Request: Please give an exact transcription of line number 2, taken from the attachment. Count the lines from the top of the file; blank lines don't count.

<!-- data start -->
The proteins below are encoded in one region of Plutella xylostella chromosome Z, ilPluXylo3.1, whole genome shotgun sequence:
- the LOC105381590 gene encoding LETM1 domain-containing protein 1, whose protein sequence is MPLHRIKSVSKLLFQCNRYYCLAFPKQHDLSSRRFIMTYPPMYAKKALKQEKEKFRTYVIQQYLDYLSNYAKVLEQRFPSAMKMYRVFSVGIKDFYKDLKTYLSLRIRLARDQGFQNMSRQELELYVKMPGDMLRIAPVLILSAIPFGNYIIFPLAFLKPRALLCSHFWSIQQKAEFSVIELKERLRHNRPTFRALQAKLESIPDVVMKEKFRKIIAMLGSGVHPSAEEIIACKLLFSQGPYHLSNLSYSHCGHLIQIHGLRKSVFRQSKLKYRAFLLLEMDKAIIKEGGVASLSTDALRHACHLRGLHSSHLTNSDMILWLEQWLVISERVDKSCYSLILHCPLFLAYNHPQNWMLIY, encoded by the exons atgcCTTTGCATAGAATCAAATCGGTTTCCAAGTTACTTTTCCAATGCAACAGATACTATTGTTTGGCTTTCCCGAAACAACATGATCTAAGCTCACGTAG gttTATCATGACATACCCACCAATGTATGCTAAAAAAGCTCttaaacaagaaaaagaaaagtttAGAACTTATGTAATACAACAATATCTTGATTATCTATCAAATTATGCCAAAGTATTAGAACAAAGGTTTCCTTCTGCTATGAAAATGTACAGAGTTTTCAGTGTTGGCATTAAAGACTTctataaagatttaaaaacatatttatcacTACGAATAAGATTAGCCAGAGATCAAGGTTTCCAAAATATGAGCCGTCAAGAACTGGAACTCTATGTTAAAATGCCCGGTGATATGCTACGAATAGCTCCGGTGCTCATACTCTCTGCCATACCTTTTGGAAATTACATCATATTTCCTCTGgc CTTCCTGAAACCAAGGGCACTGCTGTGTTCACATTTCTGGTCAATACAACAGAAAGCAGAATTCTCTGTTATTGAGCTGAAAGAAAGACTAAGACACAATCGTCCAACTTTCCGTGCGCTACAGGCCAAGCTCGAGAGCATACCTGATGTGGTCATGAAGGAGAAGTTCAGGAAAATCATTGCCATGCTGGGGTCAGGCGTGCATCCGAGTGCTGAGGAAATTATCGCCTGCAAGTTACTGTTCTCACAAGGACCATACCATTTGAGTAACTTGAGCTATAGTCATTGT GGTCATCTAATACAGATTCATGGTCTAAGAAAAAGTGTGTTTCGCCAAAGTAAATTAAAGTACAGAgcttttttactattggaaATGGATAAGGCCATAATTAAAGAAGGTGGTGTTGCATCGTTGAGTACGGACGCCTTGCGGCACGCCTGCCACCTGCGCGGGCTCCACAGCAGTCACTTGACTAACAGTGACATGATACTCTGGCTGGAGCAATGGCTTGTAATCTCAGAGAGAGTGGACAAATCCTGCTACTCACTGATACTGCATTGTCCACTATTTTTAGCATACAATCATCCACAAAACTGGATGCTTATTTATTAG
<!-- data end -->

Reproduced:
- the LOC105381590 gene encoding LETM1 domain-containing protein 1, whose protein sequence is MPLHRIKSVSKLLFQCNRYYCLAFPKQHDLSSRRFIMTYPPMYAKKALKQEKEKFRTYVIQQYLDYLSNYAKVLEQRFPSAMKMYRVFSVGIKDFYKDLKTYLSLRIRLARDQGFQNMSRQELELYVKMPGDMLRIAPVLILSAIPFGNYIIFPLAFLKPRALLCSHFWSIQQKAEFSVIELKERLRHNRPTFRALQAKLESIPDVVMKEKFRKIIAMLGSGVHPSAEEIIACKLLFSQGPYHLSNLSYSHCGHLIQIHGLRKSVFRQSKLKYRAFLLLEMDKAIIKEGGVASLSTDALRHACHLRGLHSSHLTNSDMILWLEQWLVISERVDKSCYSLILHCPLFLAYNHPQNWMLIY, encoded by the exons atgcCTTTGCATAGAATCAAATCGGTTTCCAAGTTACTTTTCCAATGCAACAGATACTATTGTTTGGCTTTCCCGAAACAACATGATCTAAGCTCACGTAG gttTATCATGACATACCCACCAATGTATGCTAAAAAAGCTCttaaacaagaaaaagaaaagtttAGAACTTATGTAATACAACAATATCTTGATTATCTATCAAATTATGCCAAAGTATTAGAACAAAGGTTTCCTTCTGCTATGAAAATGTACAGAGTTTTCAGTGTTGGCATTAAAGACTTctataaagatttaaaaacatatttatcacTACGAATAAGATTAGCCAGAGATCAAGGTTTCCAAAATATGAGCCGTCAAGAACTGGAACTCTATGTTAAAATGCCCGGTGATATGCTACGAATAGCTCCGGTGCTCATACTCTCTGCCATACCTTTTGGAAATTACATCATATTTCCTCTGgc CTTCCTGAAACCAAGGGCACTGCTGTGTTCACATTTCTGGTCAATACAACAGAAAGCAGAATTCTCTGTTATTGAGCTGAAAGAAAGACTAAGACACAATCGTCCAACTTTCCGTGCGCTACAGGCCAAGCTCGAGAGCATACCTGATGTGGTCATGAAGGAGAAGTTCAGGAAAATCATTGCCATGCTGGGGTCAGGCGTGCATCCGAGTGCTGAGGAAATTATCGCCTGCAAGTTACTGTTCTCACAAGGACCATACCATTTGAGTAACTTGAGCTATAGTCATTGT GGTCATCTAATACAGATTCATGGTCTAAGAAAAAGTGTGTTTCGCCAAAGTAAATTAAAGTACAGAgcttttttactattggaaATGGATAAGGCCATAATTAAAGAAGGTGGTGTTGCATCGTTGAGTACGGACGCCTTGCGGCACGCCTGCCACCTGCGCGGGCTCCACAGCAGTCACTTGACTAACAGTGACATGATACTCTGGCTGGAGCAATGGCTTGTAATCTCAGAGAGAGTGGACAAATCCTGCTACTCACTGATACTGCATTGTCCACTATTTTTAGCATACAATCATCCACAAAACTGGATGCTTATTTATTAG